Rally seeks to fire up protest against Obama, Congress

Several hundred ticked-off people rallied at the State House on Saturday afternoon, demanding that the state and federal government spend less and listen more.

"We're here to take South Carolina back one politician at a time and remind them that they work for us and not the other way around," said Allen Olson, a spokesman for the Tea Party of Columbia, one of the 11 groups that organized the event. "I'm tired of the good ol' boy system."

Protesters waved a half-dozen Confederate flags and an equal number of "secession" flags. They held a variety of hand-made signs, which spoke to their displeasure with President Barack Obama, U.S. House Speaker Nancy Pelosi and the policies of the Democratic-led Congress.

"Socialized Medicine. No Thanks," one sign read.

"My piggy bank is not your pork barrel," read another.

"Where the hell is our Supreme Court?" a third sign asked. "They're supposed to protect us from Obama and his posse."

The cold - temperatures were in the upper 30s - did not dim the vigor of their protests. It did not go unnoticed, however.

"It's cold out here," said Rocky D, a talk show host for WTMA News Talk radio in Charleston. "It's like looking into the face of Nancy Pelosi."

Elected officials were not allowed to speak at the rally.

But that did not stop them from showing up.

State Rep. Nikki Haley, R-Lexington, a candidate for governor, was there, shaking hands as her campaign volunteers distributed bumper stickers.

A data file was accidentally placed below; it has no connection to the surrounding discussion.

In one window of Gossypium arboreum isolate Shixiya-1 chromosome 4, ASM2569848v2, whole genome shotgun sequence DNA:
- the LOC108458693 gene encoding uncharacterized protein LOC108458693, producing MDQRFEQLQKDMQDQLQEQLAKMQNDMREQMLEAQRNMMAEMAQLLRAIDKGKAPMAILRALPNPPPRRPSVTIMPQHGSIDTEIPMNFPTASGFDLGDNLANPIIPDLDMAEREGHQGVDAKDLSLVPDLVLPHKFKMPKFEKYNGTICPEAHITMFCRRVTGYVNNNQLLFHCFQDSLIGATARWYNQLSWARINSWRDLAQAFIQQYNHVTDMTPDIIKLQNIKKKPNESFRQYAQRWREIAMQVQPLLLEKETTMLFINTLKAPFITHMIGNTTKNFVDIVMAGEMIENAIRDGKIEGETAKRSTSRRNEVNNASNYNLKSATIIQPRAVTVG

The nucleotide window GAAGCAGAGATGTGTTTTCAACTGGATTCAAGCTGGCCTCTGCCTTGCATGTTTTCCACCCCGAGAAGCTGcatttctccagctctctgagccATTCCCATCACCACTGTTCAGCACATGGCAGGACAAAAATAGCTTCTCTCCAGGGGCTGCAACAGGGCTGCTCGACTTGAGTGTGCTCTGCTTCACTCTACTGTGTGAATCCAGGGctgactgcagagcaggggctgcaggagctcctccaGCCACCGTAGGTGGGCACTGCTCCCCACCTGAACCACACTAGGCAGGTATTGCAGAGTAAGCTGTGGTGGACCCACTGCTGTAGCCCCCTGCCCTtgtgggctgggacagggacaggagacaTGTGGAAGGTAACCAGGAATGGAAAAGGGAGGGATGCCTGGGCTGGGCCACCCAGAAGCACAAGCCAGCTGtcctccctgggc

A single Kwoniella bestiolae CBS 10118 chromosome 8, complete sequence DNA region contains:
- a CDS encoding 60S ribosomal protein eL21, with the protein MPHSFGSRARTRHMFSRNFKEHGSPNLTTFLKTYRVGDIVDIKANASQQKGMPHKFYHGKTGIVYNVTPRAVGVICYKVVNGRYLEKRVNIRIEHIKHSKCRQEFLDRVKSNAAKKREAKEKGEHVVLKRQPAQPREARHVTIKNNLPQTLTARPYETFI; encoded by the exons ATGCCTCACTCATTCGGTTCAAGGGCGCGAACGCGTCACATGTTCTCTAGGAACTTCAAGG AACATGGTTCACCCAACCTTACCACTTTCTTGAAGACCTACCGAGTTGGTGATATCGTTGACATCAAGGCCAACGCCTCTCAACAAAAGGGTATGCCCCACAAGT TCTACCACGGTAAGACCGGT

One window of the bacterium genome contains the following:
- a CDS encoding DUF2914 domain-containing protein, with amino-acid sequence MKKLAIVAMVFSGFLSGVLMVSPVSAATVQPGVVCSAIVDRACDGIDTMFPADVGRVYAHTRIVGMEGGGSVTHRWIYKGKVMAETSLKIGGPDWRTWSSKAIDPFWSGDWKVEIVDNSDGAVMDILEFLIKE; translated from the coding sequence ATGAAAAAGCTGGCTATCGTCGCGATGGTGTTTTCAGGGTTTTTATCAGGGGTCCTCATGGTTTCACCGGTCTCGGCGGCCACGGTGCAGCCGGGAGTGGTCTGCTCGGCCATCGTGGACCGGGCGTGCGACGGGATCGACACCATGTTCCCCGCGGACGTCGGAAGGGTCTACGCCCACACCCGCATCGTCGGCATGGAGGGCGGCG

"I love this," she said of the rally. "The fact that it's freezing cold and all these people have shown up is great. This is a day that's a day for the people."

Haley backs a bid to make votes in the General Assembly publicly recorded, a hot topic for protesters who argued that state politicians and the Obama administration are spending recklessly and shielding their actions from the public.

"They're printing money," said Roan Garcia-Quintana, executive director of Americans Have Had Enough, another of the rally's organizers. "Our money has no backing. They're printing money like there's no tomorrow."

The answer for many at the rally is for South Carolina to peel itself away from the rest of the country.

"South Carolina seceded from England in 1776. Seceded from the Union in 1860. We can do it again," one sign read.

Gail Davis and her husband, Brian Davis, said the secession talk is a measure of how frustrated people have become with government.

"It appears that nobody's listening to us in Washington," said Brian Davis, who works in information services in Columbia.

"We don't like the way the government is going," said Gail Davis, a retired nurse. "The spending, the stimulus, the bailouts. It seems they are trying to bankrupt the country as quickly as possible. It's time for America to stand up and take notice of what they're doing."